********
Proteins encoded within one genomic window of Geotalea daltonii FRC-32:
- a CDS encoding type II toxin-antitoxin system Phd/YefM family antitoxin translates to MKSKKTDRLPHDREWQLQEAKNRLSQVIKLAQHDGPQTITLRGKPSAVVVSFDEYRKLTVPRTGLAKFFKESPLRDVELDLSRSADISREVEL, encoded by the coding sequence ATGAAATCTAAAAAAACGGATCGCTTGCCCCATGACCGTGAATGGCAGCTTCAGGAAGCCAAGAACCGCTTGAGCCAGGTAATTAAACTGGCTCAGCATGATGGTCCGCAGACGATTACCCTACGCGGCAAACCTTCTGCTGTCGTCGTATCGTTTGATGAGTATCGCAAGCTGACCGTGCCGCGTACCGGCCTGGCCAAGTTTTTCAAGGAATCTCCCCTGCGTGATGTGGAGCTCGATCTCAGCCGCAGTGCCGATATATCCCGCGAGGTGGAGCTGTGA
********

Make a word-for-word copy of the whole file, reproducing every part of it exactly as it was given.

Proteins encoded within one genomic window of Geotalea daltonii FRC-32:
- a CDS encoding type II toxin-antitoxin system Phd/YefM family antitoxin translates to MKSKKTDRLPHDREWQLQEAKNRLSQVIKLAQHDGPQTITLRGKPSAVVVSFDEYRKLTVPRTGLAKFFKESPLRDVELDLSRSADISREVEL, encoded by the coding sequence ATGAAATCTAAAAAAACGGATCGCTTGCCCCATGACCGTGAATGGCAGCTTCAGGAAGCCAAGAACCGCTTGAGCCAGGTAATTAAACTGGCTCAGCATGATGGTCCGCAGACGATTACCCTACGCGGCAAACCTTCTGCTGTCGTCGTATCGTTTGATGAGTATCGCAAGCTGACCGTGCCGCGTACCGGCCTGGCCAAGTTTTTCAAGGAATCTCCCCTGCGTGATGTGGAGCTCGATCTCAGCCGCAGTGCCGATATATCCCGCGAGGTGGAGCTGTGA